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Showing posts from 2010

'tis the Season.....

.......for red inspirations!

Midwinter's Sunset!

Sometimes the colours of nature are so intense that they almost appear to be artificial. This was one of those sunsets!

Show Time!

The Portobello West Market last weekend was a good experience. We met some great folks, both other artisans and shoppers, and we even sold some things. Well worth the effort! Now, on to the next project!

It was the night before......

The team assembled and last minute details were taken care of. Thanks team!

Loose Ends and Clean-Up!

Things are coming together for the market on the weekend, but there are still some loose ends and clean-up.

Zen and the Art of Free Motion Quilting

Although hand quilting and its rhythmic, rocking motion has always been a natural expression for me, free motion machine quilting is becoming very comfortable as well, not to mention much faster. When sight, sound and touch are synchronized, and the thread in the needle draws to its rhythm,the Bernina sings.

12 Days to Go!

12 days and thousands of stitches to go before the Portobello West Market on November 27th and 28th. What a blast!

To Market, to Market...........

We're off to the market! Come see us at the Portobello West Market on November 28th and 29th in Vancouver, or visit us at .

The Colours of My Life!

Autumn "leaves" me inspired!

"The Kitchen God's Wife"

My faithful Kitchen God and the Diva of the Dining Room were united on Saturday, October 30, 2010. May the union be blessed with divine cuisine!

Friday Night Sushi

My favourite kind of restaurant. Dressing for dinner takes on new meaning in this town.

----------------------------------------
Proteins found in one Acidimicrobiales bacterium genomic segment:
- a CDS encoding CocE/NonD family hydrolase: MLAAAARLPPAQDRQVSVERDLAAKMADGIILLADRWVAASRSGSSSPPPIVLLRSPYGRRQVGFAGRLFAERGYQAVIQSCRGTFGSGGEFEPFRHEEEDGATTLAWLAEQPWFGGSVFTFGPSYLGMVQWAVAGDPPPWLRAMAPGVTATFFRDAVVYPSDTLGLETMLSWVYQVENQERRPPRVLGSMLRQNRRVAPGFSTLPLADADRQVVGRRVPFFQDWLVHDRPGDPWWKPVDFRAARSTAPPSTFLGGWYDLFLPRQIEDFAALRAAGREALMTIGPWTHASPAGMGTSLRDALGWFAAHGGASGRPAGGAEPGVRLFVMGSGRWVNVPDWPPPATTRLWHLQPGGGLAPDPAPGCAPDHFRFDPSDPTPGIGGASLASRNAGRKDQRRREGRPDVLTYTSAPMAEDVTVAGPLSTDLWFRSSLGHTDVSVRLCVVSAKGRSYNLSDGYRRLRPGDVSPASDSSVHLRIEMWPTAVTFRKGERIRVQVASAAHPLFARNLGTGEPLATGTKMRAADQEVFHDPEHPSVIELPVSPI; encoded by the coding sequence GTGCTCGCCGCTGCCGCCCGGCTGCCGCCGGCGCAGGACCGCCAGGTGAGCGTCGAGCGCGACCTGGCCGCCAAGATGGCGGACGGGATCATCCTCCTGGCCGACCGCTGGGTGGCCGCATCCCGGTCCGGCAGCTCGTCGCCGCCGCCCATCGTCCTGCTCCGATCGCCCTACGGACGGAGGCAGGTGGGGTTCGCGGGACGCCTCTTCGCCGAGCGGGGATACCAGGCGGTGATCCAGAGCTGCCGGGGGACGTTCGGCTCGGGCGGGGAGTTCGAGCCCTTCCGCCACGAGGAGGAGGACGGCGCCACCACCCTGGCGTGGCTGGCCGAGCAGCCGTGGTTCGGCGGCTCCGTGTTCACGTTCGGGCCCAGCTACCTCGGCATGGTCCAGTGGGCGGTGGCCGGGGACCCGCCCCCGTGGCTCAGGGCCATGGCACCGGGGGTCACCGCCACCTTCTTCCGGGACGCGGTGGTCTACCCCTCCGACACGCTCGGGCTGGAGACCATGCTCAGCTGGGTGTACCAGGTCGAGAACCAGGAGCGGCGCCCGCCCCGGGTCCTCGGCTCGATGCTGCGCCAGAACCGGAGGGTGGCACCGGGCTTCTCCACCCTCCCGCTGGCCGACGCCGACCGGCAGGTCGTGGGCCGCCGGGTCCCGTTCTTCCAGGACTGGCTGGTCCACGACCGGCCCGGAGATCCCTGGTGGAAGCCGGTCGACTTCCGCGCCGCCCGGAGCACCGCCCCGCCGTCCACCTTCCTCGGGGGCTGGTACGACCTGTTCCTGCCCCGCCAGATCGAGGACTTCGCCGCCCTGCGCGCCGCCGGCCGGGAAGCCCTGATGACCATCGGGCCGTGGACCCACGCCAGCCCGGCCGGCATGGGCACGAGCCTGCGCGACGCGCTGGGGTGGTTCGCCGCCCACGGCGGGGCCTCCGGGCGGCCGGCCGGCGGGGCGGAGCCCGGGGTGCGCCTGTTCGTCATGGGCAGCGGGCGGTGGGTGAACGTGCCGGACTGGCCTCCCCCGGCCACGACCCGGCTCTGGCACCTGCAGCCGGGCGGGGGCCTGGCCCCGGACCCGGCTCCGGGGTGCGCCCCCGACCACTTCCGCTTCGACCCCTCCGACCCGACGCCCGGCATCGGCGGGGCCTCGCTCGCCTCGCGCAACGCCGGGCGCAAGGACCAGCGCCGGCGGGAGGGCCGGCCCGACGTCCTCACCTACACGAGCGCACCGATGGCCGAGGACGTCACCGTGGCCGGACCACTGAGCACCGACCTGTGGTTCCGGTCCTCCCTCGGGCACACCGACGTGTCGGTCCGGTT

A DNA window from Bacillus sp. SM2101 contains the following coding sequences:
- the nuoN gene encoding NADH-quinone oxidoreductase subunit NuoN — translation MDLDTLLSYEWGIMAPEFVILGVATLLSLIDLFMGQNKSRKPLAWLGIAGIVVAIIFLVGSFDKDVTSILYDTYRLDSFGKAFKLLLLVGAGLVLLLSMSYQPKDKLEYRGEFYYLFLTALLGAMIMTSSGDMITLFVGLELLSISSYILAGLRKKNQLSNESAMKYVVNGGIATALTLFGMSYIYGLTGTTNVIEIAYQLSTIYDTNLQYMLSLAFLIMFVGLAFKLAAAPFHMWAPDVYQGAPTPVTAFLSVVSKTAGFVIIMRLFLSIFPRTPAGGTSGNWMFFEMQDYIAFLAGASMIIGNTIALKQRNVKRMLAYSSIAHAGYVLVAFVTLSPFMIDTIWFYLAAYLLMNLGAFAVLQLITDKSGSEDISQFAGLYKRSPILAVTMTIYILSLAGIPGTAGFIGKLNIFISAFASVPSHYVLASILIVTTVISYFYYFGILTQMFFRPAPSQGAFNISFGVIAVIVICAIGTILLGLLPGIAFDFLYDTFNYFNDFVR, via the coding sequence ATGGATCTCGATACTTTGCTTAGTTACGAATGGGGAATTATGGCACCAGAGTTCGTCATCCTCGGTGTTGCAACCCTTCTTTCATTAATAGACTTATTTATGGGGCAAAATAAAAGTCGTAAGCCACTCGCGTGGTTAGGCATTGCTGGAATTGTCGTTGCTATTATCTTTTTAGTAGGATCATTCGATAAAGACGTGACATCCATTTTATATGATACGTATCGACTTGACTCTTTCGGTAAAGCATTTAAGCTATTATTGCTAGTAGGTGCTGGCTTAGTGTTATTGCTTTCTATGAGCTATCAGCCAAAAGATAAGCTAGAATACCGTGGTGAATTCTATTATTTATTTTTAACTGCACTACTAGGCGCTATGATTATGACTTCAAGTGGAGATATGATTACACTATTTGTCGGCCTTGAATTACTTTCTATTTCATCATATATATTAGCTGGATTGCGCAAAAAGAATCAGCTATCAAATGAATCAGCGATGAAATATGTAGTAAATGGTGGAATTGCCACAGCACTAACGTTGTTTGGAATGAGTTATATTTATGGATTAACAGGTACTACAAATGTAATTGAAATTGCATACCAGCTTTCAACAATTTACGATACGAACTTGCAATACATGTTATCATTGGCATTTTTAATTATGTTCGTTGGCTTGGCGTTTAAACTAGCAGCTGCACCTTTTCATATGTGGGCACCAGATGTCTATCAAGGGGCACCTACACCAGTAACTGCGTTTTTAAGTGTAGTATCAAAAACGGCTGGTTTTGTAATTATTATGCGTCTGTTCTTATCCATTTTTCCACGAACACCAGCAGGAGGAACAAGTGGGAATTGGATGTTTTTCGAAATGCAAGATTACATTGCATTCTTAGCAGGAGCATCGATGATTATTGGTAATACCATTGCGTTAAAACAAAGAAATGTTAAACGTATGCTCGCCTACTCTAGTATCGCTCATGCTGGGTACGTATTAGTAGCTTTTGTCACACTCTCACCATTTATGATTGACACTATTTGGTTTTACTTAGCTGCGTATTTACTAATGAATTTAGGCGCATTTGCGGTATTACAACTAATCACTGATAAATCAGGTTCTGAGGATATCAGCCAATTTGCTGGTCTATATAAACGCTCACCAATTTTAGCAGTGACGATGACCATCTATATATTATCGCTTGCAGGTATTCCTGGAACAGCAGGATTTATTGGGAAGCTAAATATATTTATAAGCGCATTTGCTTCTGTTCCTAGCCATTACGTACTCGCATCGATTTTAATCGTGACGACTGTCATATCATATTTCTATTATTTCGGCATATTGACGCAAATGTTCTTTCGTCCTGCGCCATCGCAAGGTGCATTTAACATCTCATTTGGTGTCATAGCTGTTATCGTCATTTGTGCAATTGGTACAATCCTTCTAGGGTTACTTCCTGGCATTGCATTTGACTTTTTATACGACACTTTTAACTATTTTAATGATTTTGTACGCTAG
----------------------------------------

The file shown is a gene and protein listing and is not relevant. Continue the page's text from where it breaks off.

Stanley's Park

The Seams French IT Team gathered for its weekly brainstorming session.

The Queen Reigns Supreme!

When the pedal hits the medal, Bernina goes F1!

Cathedrale windows

Heading NW on the A75 from Montpellier, you will arrive at the little town of Lodeve in about 45 minutes. Like so many of the towns and villages in the Languedoc, there are treasures to be found around every corner. Our destination was the "Musee Fleury", which was featuring a Gauguin exhibit. Aside from the Gauguin on exhibit, there were some marvelous contemporary French works on display as well. Much inspiration was gleaned from the experience, and many quilt designs are hoping to find their way to fabric. (Some day!) Aside from the very fine gallery in town, Lodeve is also well known for it's medieval cathedral, "Cathedrale St-Fulcran". Lodeve is an ancient town with Celtic origins, however, the town and the church thrived during the middle ages because of the local wool trade. Most of the current structure was built in the 12th and 13th centuries, although there are traces of the original 6th century foundations. The cathedrale is still a stop on the pi

Colour Considerations I: Stone/Red

In the spring, poppies paint the local landscape a brilliant red. A delight for the senses!

Colour Considerations II: Terracotta

Terracotta clay roof tiles play a constant role in the general landscape of the towns.

Colour Considerations III: Stone